In 1986, the Harvard Educational Review
published Vivian Gussin Paley’s article “On Listening to What the Children Say,” which detailed the beginnings of her career as a teacher and author. The article described Paley’s methods of tape-recording and analyzing her students’ daily engagement in the “the three Fs: fantasy, fairness, and friendship.” Her careful analysis provided insight into how children understand the world through storytelling and imaginative play. Now, more than twenty years later, Paley’s new essay, “Goldilocks and Her Sister: An Anecdotal Guide to the Doll Corner,” revisits similar themes while reaching beyond the classroom into more public and private spaces (the post office or a living room) to show how children’s imaginative play strengthens relationships and creates opportunities for social and cognitive development. We have included both essays in this issue in order to highlight the ways in which children, regardless of context, can be engaged in the world of imagination as a form of both pedagogy and play. These companion articles extend our understanding of children’s storytelling, imaginative play, and intimacy as means of promoting learning both inside and outside of classroom settings.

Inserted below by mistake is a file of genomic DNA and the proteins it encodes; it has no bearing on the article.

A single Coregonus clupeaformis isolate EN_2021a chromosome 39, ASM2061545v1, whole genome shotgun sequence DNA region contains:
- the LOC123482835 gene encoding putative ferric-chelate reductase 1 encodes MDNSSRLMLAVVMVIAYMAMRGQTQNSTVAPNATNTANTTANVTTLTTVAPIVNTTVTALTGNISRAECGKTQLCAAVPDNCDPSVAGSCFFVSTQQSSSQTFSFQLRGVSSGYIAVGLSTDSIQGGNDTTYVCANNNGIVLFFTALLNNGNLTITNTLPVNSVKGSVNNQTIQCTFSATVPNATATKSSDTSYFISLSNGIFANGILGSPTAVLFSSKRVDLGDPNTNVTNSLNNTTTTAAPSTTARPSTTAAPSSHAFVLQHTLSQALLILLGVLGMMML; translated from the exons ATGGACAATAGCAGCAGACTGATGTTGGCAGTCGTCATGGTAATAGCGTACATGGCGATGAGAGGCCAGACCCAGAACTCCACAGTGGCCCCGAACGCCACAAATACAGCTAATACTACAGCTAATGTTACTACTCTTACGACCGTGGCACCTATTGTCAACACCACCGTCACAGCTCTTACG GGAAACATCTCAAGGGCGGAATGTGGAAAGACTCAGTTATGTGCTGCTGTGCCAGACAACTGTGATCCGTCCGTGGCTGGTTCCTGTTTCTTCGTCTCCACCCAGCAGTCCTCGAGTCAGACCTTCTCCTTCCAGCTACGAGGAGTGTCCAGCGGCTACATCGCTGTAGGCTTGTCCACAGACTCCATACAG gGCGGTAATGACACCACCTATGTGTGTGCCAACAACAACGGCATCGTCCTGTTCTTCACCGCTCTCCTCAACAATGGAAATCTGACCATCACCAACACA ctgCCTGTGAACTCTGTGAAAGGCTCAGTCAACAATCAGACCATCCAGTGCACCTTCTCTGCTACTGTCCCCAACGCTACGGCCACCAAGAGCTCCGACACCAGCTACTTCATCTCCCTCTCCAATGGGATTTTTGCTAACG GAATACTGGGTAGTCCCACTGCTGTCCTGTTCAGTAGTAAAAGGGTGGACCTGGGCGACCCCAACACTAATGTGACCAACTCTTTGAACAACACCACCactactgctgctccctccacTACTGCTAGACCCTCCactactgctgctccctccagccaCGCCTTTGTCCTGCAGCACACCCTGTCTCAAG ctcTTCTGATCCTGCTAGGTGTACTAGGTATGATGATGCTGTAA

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Vivian Gussin Paley
has worked as a preschool and kindergarten teacher for more than thirty-seven years, primarily in the University of Chicago’s Laboratory Schools. Paley is the author of twelve books that focus on young children’s imaginative play and their lives in the classroom. Her books include White Teacher
(1980), Wally’s Stories
(1981), Boys and Girls: Superheroes in the Doll Corner
(1984), You Can’t Say You Can’t Play
(1992), The Kindness of Children
(1999), and, most recently, A Child’s Work: The Importance of Fantasy Play
(2004). She is a recipient of the MacArthur Award, the National Council of Teachers of English 2004 Outstanding Educators in the English Language Arts Award, and an American Book Award for Lifetime Achievement.